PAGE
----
Glasgow could host the Eurovision Song Contest next year which is good news – and bad. It’s exciting – and depressing. The greatest fear must be that our shady politics will spoil it, or, in the words of Abba’s 1974 winning song: the history book on the shelf is always repeating itself.

Here's what we know so far: Ukraine won this year’s contest but they can’t host it next year for obvious reasons, so the UK, which came second, has been chosen instead. A list of cities was drawn up which has now been whittled down to seven and it includes Glasgow. The others are Birmingham, Leeds, Liverpool, Manchester, Newcastle and Sheffield.

The final decision on who’s won will be made by the BBC and the EBU (or European Broadcasting Council) which organises the competition, and the official criteria includes a city’s capacity and capability to meet the requirements of the contest. Also taken into account is a city’s experience in hosting large, complicated events. On the face of it, Glasgow passes those tests quite easily.

But let’s read the small print shall we? Another factor that will influence the decision is any financial contribution the city is willing to make and we’re talking huge amounts here. Ukraine spent $35m on staging the contest in 2017 but it can be much more: in 2012 Azerbaijan spent $76m.

The obvious question for the cities in the running is how badly they want to do it, which means the more they cough up financially, the more likely they are to get it. I would like Glasgow to host Eurovision, it sounds like a lot of fun, but I’m also worried the city might promise to spend money on a singing contest when it isn’t spending enough on keeping the streets clean. I don’t want to be a fun-sponge but really: priorities.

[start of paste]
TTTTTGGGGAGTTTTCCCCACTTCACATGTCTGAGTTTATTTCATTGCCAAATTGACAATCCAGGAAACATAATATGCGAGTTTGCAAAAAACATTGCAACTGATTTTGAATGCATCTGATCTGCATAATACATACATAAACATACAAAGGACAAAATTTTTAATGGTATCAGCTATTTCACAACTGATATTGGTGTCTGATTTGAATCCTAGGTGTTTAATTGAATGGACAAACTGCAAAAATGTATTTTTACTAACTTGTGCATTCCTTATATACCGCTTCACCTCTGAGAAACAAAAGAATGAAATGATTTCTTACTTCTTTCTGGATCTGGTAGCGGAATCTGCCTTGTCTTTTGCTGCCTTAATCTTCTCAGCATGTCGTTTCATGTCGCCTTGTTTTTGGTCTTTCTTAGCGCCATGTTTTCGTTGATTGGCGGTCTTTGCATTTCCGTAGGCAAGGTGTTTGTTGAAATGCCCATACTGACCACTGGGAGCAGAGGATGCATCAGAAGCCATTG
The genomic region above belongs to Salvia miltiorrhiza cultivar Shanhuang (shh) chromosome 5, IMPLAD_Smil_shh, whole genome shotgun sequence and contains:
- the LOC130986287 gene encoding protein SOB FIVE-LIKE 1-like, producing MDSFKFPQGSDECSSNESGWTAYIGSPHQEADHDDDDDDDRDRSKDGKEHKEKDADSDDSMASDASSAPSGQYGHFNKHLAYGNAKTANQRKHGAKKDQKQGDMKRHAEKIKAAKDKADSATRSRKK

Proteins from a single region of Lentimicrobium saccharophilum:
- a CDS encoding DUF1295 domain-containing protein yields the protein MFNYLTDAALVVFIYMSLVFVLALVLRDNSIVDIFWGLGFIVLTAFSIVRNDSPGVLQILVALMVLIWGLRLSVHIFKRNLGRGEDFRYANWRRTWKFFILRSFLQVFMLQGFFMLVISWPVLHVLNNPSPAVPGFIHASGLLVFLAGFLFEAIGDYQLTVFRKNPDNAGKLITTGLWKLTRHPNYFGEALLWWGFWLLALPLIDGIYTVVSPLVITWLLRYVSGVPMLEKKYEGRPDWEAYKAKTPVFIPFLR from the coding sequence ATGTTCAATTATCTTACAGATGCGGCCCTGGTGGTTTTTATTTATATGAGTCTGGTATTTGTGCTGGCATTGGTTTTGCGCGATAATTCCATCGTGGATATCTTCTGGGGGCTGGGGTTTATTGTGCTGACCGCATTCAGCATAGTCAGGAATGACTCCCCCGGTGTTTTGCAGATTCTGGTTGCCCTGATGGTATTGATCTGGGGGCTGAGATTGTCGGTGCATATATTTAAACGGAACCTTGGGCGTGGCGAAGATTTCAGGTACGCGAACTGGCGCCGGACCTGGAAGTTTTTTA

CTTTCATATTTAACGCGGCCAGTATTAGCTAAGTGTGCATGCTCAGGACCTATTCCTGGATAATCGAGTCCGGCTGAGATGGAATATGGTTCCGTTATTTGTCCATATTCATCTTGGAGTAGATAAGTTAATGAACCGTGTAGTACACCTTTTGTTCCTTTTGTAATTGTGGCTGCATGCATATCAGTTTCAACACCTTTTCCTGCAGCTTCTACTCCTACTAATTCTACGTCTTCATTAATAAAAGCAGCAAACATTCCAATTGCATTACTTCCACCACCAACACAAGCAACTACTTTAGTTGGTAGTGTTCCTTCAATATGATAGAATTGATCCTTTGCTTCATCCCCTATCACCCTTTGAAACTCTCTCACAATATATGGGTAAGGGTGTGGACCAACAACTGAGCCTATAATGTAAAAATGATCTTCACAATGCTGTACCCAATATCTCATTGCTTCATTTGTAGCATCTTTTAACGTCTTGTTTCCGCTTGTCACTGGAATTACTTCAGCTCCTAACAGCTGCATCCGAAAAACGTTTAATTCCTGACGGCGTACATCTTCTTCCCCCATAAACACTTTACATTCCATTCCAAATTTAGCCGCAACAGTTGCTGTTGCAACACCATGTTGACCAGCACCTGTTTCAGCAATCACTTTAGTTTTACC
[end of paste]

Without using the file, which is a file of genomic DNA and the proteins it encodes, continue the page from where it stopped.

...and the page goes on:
I’m also concerned about the politics. Officially, the decision on which city wins will be made by the BBC and the EBU but there’s another, more complicated element in all of this which is that the UK Government also has a say and will be “consulted” by the BBC. What this means in reality is that a political element is added to a decision that is apparently non-political, specifically what the UK Government considers the "optics” of it all. It’s why a big, soft, southern city like London had no chance of winning from the start and was knocked out pronto.

The political advisors working for the UK Government – and there are a lot of them – are also thinking about the pros and cons of the competition going to Glasgow. On the one hand, they like the idea of Nicola Sturgeon’s home city hosting a competition that is unequivocally about the UK. All those Union Jacks being waved around in Glasgow. Brilliant.

The flip side, however, is the worry that you hand political capital to the Scottish Government and the SNP and we know they will use it. You may remember, for example, those horribly unsubtle ads the SNP put in all the papers during Cop26. “A nation in waiting welcomes the nations of the world.” It was badly mis-judged and gave the impression that, while the world was focused on climate change, the SNP was focused on you-know-what.

I realise there will be some who think all of this is placing too much importance on an essentially trivial event and to people like that I say: come closer and listen. Hosting Eurovision can significantly boost a city’s economy, short and long-term. This year’s contest in Italy was watched by 160million people and what they were watching effectively was a big fat advert for Turin. And if you doubt the political importance of the contest, look at how hard Ukraine fought to host it.